Sight - that's pretty much a given - if you're describing it then you are seeing it. Hopefully your reader is too.
Hearing - mostly obvious, but maybe slightly more testing? If your book has conversation, then that sense is covered, but what about other noises? Everything from music to the roar of a motorcycle? I think this one might be especially useful to those who write horror and generally creepy stuff. Hearing something without being able to see it is pretty creepy. Where would that haunted house be without the clanks, creaks and the odd mournful wail? Footsteps in the dark, rustling in the bushes - the imagination works overtime - which is what it is all about, after all.
Touch - the favourite one for er ... intimate moments. But it's got it's place in description too, the feel of the pile of a velvet dress, the softness of cashmere, the roughness of a brick wall. I'm wondering about that awful squelch when you step in something and you don't know what it is. If it's on the other side of your shoe, does that count?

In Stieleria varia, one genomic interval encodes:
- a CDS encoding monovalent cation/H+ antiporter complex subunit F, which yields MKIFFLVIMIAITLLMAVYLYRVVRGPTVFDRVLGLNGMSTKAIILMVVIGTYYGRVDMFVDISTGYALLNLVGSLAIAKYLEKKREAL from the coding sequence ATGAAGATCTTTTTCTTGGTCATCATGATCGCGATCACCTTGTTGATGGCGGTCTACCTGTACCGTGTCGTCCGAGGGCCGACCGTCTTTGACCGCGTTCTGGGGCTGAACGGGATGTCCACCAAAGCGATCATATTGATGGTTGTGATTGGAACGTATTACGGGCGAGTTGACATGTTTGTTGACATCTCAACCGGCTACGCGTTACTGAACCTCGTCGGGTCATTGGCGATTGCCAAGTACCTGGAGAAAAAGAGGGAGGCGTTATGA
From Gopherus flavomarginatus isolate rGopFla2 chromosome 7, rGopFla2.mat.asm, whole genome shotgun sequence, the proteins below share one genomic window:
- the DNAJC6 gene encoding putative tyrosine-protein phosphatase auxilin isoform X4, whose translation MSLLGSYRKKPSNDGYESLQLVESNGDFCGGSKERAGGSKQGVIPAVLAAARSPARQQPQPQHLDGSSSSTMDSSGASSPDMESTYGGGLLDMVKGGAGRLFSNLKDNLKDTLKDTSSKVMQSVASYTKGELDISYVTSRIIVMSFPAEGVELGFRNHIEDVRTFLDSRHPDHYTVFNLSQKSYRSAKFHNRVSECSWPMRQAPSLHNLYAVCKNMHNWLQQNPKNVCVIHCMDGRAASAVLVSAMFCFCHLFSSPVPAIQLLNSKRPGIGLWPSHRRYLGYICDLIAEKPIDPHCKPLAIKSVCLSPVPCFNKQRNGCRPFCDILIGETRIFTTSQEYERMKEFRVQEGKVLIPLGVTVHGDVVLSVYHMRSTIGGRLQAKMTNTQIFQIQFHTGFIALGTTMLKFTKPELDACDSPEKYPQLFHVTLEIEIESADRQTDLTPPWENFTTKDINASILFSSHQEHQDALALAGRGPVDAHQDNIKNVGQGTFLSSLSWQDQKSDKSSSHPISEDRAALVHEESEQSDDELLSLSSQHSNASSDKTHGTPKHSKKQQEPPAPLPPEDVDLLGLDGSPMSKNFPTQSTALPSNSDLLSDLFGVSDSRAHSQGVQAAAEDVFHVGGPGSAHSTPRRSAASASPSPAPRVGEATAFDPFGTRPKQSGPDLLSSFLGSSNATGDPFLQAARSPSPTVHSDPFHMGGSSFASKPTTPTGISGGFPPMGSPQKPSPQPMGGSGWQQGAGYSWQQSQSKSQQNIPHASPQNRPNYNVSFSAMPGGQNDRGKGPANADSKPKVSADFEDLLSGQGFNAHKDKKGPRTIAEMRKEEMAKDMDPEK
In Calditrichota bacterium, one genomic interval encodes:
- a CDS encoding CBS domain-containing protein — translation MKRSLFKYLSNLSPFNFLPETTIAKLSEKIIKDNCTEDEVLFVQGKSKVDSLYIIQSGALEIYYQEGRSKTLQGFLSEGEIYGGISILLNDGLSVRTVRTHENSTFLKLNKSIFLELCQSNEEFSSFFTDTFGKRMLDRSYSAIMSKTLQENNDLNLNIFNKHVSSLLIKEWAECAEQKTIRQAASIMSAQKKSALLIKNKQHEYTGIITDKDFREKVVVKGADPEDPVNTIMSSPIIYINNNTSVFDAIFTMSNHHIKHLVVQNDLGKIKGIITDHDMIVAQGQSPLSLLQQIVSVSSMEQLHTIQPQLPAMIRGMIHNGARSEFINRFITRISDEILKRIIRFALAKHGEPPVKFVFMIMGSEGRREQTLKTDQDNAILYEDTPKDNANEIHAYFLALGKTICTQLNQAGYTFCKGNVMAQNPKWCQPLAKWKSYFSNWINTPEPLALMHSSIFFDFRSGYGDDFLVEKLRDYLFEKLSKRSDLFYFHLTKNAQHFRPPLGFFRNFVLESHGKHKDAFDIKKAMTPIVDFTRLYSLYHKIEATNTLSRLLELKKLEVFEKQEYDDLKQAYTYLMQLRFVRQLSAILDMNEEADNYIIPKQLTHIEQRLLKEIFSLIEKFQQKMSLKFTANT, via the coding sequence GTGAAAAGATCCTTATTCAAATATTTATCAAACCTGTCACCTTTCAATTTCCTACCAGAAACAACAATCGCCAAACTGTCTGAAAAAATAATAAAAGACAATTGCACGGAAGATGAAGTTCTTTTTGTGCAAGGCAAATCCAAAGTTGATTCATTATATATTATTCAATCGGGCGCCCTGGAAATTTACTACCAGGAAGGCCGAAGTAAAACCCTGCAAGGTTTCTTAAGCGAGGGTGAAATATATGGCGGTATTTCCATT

|Jasmine. My garden smells heavenly at the moment.|
And the last one - Taste. Is this the trickiest one? Food is the obvious source and of course that intimate stuff again. In fact. S.E.X. seems to a be a good work out all round for the senses. There is occasionally the chance to use this sense in a more unusual setting - the taste of the salt in the wind and such, but it needs a bit of care if it isn't going to sound daft. Babies are experts in putting stuff into their mouths to find out what it might be, but once you've reached the age of discretion, not so much.
What got me going on all this? Well, I've been doing quite a bit of early morning walking lately and been thinking about the things going on around me - an experiment in creating a town scape. I'll tell you about that next week.